This is a draft article for a magazine - comments and suggestions welcome!
At its core e-Health is, as most will agree, trying to use technology in a way that best facilitates the flow of information between the various actors in the Health System, be they consumers, care providers or information sources such as pathology labs etc.
It is often said that a key goal of e-Health is to get the right information to the right person at the right time in the hope that the decisions made when in possession of all the facts will be the best possible. Good provider systems and secure clinical messaging can achieve this outcome.
For practical reasons, and maybe a lack of imagination, most e-health services and applications aim to replicate, to a greater or lesser degree, the presentation of information to the practitioner in the familiar way of looking in as many ways as possible like the paper records that they are replacing. To this end we have electronic replications of all sorts of documents such as referrals, prescriptions, clinical results and so on.
At its simplest level e-Health undertakes the pretty basic tasks of preparing, managing, organising storing and communicating these clinical documents. In this basic context I want to suggest that there is one document which we see not enough sharing of and which to my mind is greatly undervalued. That document is the specialist letter the specialist writes back to the referring GP when the patient has been seen, assessed, investigated and treatment initiated or updated.
Before discussing why I think the specialist letter is so important it is necessary to point out that I in no way minimise the difficulties that may arise in having successful sharing of detailed clinical information, however I would point out that of all the shareable documents the specialist letter may be the simplest to share successfully, being essentially just a header and a test file typically.
The reasons I especially highlight the importance of the specialist letter are as follows.
First, such correspondence is created in a calm, unhurried and focussed environment where there is time to give careful thought to what is being planned and said. Inevitably this maximises the quality, value and trustworthiness of the document.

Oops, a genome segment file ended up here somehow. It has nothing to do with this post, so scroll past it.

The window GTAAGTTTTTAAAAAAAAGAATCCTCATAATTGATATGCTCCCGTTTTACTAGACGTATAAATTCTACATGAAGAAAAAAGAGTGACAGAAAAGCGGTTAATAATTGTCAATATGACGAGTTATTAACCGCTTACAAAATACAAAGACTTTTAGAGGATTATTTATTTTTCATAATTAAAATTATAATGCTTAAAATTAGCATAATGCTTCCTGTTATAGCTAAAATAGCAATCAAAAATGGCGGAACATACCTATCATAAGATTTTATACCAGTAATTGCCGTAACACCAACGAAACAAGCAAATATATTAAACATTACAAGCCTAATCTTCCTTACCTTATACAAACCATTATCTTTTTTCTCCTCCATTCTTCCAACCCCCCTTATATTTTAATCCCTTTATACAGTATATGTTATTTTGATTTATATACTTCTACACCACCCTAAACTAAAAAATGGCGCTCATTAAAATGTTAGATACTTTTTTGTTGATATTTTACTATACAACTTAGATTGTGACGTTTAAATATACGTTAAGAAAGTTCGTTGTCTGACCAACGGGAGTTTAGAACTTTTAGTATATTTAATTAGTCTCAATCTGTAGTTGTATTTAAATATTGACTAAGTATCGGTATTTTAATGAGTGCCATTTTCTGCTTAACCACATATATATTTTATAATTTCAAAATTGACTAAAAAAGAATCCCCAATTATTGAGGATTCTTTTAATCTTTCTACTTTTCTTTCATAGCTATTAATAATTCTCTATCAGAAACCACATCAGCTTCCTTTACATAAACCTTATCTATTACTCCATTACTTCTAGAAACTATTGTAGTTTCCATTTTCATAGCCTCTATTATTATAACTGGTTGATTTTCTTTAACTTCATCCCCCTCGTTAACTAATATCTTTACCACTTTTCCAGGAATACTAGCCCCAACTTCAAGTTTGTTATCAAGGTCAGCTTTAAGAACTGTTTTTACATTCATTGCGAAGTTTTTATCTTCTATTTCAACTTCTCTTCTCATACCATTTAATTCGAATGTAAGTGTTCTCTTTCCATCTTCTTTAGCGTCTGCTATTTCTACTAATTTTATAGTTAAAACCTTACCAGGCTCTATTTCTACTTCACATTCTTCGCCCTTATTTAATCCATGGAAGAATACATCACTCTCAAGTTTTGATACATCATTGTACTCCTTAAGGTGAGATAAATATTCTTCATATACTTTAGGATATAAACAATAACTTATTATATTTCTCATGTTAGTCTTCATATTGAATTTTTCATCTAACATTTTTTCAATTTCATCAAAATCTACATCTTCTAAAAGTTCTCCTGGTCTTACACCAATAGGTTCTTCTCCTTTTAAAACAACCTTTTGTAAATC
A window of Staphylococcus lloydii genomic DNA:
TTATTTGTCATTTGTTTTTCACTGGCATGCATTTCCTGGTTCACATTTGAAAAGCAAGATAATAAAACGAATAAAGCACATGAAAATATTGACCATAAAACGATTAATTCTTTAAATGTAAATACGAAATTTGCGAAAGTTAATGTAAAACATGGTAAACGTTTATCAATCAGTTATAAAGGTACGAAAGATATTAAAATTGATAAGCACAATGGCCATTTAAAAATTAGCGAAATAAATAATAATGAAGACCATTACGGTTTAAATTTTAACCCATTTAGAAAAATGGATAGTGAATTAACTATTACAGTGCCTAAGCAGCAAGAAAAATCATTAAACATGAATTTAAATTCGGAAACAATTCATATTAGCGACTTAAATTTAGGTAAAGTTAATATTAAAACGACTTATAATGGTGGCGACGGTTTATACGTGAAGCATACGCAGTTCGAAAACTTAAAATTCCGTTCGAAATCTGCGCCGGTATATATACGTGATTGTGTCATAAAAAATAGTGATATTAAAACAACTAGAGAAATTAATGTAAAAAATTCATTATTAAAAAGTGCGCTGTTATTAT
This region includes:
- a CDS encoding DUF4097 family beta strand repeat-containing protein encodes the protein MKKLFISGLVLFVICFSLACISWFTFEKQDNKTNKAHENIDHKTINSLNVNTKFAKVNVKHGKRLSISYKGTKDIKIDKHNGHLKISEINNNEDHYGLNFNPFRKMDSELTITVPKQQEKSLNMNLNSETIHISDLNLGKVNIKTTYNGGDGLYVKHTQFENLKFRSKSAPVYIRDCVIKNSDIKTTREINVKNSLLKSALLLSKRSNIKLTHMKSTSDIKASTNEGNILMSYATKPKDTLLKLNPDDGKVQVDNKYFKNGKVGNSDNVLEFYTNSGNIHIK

Second, especially if created by a consulting physician, it will typically have a very clear statement of the patient’s clinical history, previous major health issues, present therapy and so on as well as the reason for the present review and the associated conclusions and recommendations.
Third these days the document will virtually always be created in electronic form making it very straightforward for it to be provided in a very accessible form to a clinical messaging client that can then provide the appropriate security and encryption prior to the letter going directly to the referring clinician.
Fourth, from my experience in both Critical Care and Emergency Care situations, I found these letters to be the single most useful paper document contained in a record and always made a practice of looking for such documents before beginning work assessing the other more detailed components of the record. Indeed, a recent well considered specialist letter was often able greatly speed up the assessment and treatment process in the emergent situation.
A single caveat I would put on all this is that, as the communication back to the GP is critically important so is the effort put in by the GP in developing a referral that explains clearly what is needed from the consultant and provides as much current relevant information as possible.
The National E-Health Strategy, developed for the Council of Australian Governments in 2008 and agreed that same year by COAG, laid out a range of priorities of National E-Health initiatives. The highest priorities were to improve the quality and usage of the IT systems used by providers and to improve clinician to clinician communications via secure messaging. It was also felt that these steps and the creation of appropriate e-health infrastructure (terminologies, health identifiers etc.) offered the best platform from which to then evolve into more advanced e-Health applications such as shared Electronic Health Records.
In both these two top areas there has been steady progress with a range of GP system providers gradually improving the quality and usability of their offerings and the emergence of a number of secure clinical messaging providers who now have very considerable geographic reach and are able to facilitate effective document exchange. Interestingly, very little of this progress can be attributed, at least so far, to NEHTA or the Commonwealth Department of Health who, despite claims to the contrary, have not funded the National Strategy and have proceeded to commence work on the Personally Controlled Electronic Health Record (PCEHR) and telehealth initiatives (involving a total expenditure of close to a billion dollars) which were not mentioned as top priorities in the Strategy. Additionally, while NEHTA has done considerable work on developing e-referral specifications, there is little apparent emphasis on ‘closing the loop’ with the return specialist letter.
The specialist clinical letter is, in my view, a much undervalued document where electronic clinical exchange could be quickly enhanced using services already in existence and at very low cost. I know many GPs are already getting such a service from many specialists but a concerted push to improve the level of penetration would be a very good thing - and would allow for incremental improvements in care while we all await the delivery of some useful e-Health applications from NEHTA and DoHA.
Adopting this suggestion can make a real difference, real soon!